The Huntington Appoints Diva Zumaya Associate Curator of European Art

Posted on Thu., May 2, 2024

SAN MARINO, Calif.—The Huntington Library, Art Museum, and Botanical Gardens announced today the appointment of Diva Zumaya as the new associate curator of European art. Zumaya comes to The Huntington from the Los Angeles County Museum of Art (LACMA), where she currently holds the position of associate curator of European painting and sculpture. She will join The Huntington on June 3.

“We are delighted to welcome Diva to The Huntington, where she will be a passionate advocate for our world-class collection of European art,” said Christina Nielsen, The Huntington’s Hannah and Russel Kully Director of the Art Museum. “Her highly collaborative and multivocal curatorial approach, along with her interest in connecting our historic holdings with contemporary experiences, will be key as we continue to reimagine how we can best reflect and serve Huntington’s diverse audiences through the interpretation of our art, library, and botanical collections.”

Zumaya is a specialist in early modern European art history and brings a cross-disciplinary approach to her curatorial practice. At LACMA, she began as a Wallis Annenberg Curatorial Fellow in 2018, became staff assistant curator of European painting and sculpture in 2020, and was named the associate curator in 2023. She organized “The World Made Wondrous: The Dutch Collector’s Cabinet and the Politics of Possession” (Sept. 17, 2023–March 3, 2024), an exhibition that brought together highlights from across curatorial departments in new juxtapositions and groupings, including works of art from the Middle East, Chinese art, costume and textiles, decorative arts and design, Egyptian art, Japanese art, prints and drawings, and South and Southeast Asian art.

Before her work at LACMA, Zumaya co-curated with Maggie Bell the 2017 Getty Pacific Standard Time’s LA/LA exhibition “Sacred Art in the Age of Contact: Chumash and Latin American Traditions in Santa Barbara,” which was co-presented by the Art, Design, and Architecture Museum at the University of California, Santa Barbara and the Santa Barbara Historical Museum. The exhibition explored the persistence of Chumash artistic traditions through the mission period in Santa Barbara County (ca. 1769–1833). While curating this exhibition, she also held teaching positions at UC Santa Barbara and was a curatorial assistant at the Santa Barbara Museum of Art.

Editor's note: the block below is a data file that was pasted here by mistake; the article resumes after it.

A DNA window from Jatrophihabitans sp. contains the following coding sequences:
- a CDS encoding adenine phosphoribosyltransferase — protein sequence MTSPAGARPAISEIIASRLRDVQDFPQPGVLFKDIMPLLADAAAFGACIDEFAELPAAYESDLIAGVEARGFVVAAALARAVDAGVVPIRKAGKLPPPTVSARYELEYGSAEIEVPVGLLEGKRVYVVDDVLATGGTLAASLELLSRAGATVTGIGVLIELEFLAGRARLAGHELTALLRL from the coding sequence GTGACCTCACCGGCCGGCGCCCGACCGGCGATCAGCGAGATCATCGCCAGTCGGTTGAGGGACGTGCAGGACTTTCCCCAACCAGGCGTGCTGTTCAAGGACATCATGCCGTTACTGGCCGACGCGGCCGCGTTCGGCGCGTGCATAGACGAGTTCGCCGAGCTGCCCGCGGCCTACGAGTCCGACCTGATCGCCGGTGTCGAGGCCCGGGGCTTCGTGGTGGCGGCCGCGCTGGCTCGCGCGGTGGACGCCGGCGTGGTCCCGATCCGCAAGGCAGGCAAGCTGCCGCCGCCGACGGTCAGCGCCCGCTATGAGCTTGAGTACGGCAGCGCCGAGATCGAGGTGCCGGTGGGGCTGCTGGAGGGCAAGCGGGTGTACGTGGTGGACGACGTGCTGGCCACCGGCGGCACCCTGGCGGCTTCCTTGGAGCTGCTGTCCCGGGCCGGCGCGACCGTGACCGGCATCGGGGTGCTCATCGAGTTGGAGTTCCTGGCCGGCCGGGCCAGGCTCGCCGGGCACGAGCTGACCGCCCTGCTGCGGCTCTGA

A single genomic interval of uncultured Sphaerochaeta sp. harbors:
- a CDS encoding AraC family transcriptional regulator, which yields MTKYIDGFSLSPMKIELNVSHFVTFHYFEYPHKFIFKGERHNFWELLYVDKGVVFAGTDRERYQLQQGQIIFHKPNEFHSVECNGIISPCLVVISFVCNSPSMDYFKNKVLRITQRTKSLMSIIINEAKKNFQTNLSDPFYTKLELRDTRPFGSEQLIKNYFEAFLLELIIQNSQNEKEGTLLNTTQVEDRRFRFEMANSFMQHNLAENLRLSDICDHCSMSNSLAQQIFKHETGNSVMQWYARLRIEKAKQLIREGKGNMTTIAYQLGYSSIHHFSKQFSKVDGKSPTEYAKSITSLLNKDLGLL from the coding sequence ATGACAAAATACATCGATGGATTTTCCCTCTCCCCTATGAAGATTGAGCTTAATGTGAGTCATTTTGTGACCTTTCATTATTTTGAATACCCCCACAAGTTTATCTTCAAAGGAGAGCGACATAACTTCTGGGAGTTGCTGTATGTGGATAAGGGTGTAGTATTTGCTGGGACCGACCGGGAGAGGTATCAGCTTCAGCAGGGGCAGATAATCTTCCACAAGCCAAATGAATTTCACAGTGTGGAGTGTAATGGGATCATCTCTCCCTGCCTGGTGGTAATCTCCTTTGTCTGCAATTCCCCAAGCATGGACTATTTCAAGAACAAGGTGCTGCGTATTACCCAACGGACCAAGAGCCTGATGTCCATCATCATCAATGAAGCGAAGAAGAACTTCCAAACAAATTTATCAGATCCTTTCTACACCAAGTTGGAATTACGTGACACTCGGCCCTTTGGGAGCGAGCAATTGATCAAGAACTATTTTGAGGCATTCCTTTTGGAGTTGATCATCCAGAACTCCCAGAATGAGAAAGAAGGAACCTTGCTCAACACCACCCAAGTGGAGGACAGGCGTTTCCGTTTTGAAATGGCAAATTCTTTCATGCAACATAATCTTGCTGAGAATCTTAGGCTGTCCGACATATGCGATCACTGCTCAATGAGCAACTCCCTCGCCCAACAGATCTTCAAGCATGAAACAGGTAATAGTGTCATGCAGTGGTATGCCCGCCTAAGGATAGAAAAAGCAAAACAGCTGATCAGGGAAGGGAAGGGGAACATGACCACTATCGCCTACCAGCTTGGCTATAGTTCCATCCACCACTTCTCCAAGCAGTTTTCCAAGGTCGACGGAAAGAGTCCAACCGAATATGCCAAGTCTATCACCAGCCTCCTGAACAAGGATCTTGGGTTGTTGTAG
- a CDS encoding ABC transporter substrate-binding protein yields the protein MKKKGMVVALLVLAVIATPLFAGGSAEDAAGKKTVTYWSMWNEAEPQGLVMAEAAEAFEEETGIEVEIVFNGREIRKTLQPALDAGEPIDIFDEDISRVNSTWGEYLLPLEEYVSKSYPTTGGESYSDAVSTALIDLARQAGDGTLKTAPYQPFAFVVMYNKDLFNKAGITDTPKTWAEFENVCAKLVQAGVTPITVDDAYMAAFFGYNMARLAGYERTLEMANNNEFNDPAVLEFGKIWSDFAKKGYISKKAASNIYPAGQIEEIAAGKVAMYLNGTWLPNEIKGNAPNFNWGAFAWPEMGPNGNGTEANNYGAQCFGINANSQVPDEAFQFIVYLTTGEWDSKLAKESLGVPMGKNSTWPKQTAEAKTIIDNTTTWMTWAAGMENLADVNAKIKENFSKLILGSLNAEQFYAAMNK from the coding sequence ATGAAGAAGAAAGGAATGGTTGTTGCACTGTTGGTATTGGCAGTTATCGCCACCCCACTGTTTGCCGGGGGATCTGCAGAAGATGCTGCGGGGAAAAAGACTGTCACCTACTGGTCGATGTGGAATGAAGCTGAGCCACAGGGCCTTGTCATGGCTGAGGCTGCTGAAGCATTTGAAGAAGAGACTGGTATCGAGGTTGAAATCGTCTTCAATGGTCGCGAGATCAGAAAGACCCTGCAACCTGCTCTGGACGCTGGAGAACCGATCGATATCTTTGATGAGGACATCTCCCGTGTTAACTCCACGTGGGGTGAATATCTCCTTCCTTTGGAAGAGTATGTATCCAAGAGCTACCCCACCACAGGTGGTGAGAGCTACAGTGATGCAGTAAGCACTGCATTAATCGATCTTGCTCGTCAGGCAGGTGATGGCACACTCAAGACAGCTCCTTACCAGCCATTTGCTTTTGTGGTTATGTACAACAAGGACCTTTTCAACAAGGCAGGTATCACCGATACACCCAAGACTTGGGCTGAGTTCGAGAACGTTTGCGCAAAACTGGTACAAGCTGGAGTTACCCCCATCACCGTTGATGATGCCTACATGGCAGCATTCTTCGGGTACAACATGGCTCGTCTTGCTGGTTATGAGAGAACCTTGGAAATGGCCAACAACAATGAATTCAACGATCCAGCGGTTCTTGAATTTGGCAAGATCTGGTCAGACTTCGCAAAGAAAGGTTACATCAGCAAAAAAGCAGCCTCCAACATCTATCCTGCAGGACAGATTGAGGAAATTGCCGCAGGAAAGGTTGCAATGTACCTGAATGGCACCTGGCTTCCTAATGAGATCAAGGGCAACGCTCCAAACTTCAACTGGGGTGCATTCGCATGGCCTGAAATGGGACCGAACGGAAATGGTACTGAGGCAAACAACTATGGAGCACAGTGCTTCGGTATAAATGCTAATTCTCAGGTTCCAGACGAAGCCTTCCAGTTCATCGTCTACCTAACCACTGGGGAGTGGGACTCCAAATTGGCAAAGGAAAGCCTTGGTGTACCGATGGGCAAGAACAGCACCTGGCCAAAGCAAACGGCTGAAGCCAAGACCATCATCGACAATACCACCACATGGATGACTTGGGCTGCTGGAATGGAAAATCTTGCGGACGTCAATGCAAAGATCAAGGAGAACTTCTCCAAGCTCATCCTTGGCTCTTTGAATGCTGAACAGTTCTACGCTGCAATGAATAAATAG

“I am thrilled to join The Huntington, an institution that I have long admired as a major cultural and research center with invaluable collections that allow new connections to be drawn across disciplines,” Zumaya said. “I look forward to diving into the endless possibilities opened up by The Huntington’s vast resources, such as its botanical experts, its built-in scholarly community, and its many archival collections vital to California and world history. My family background—at once European, Chicanx, Indigenous, and deeply tied to Los Angeles—has contributed to my investment in producing curatorial programs that connect European art history with Southern California’s diverse communities, and I look forward to applying this practice at The Huntington.”

As the associate curator of European art, Zumaya will help develop and curate exhibitions, advise on new art acquisitions, and secure loans, among other activities, building on The Huntington’s signature strengths while also considering the connections among Europe, the Americas, and Asia.

Zumaya earned an M.A. and Ph.D. in the history of art and architecture from UC Santa Barbara and a B.A. in art history from Mills College. Her dissertation—We are bent, not broken by the waves: Clandestine Devotion and Community Perseverance in Seventeenth-Century Dutch Catholic Visual Culture—examined how 17th-century Dutch Catholics deployed art to renew their sense of collective identity. She has presented her research and given lectures at conferences and universities nationally. Her essays will be included in the forthcoming publication Art Museums and the Legacies of the Dutch Slave Trade: Curating Histories, Envisioning Futures (Leiden: Brill).

# # #

[EDITOR’S NOTE: High-resolution digital image available on request for publicity use. Request Images]

About The Huntington
The Huntington Library, Art Museum, and Botanical Gardens is a cultural and educational institution of global significance. Building on Henry E. and Arabella Huntington’s renowned collections, The Huntington supports research and promotes education in the arts, humanities, and botanical science through the growth and preservation of its collections; the development of a community of scholars, school programs, and partnerships; and the display and interpretation of its extraordinary resources for diverse audiences. The Huntington is located at 1151 Oxford Road, San Marino, California, 12 miles from downtown Los Angeles. Visitor information:

Jessica McCormack, 323-497-9308,
Keisha Raines, 626-405-2246,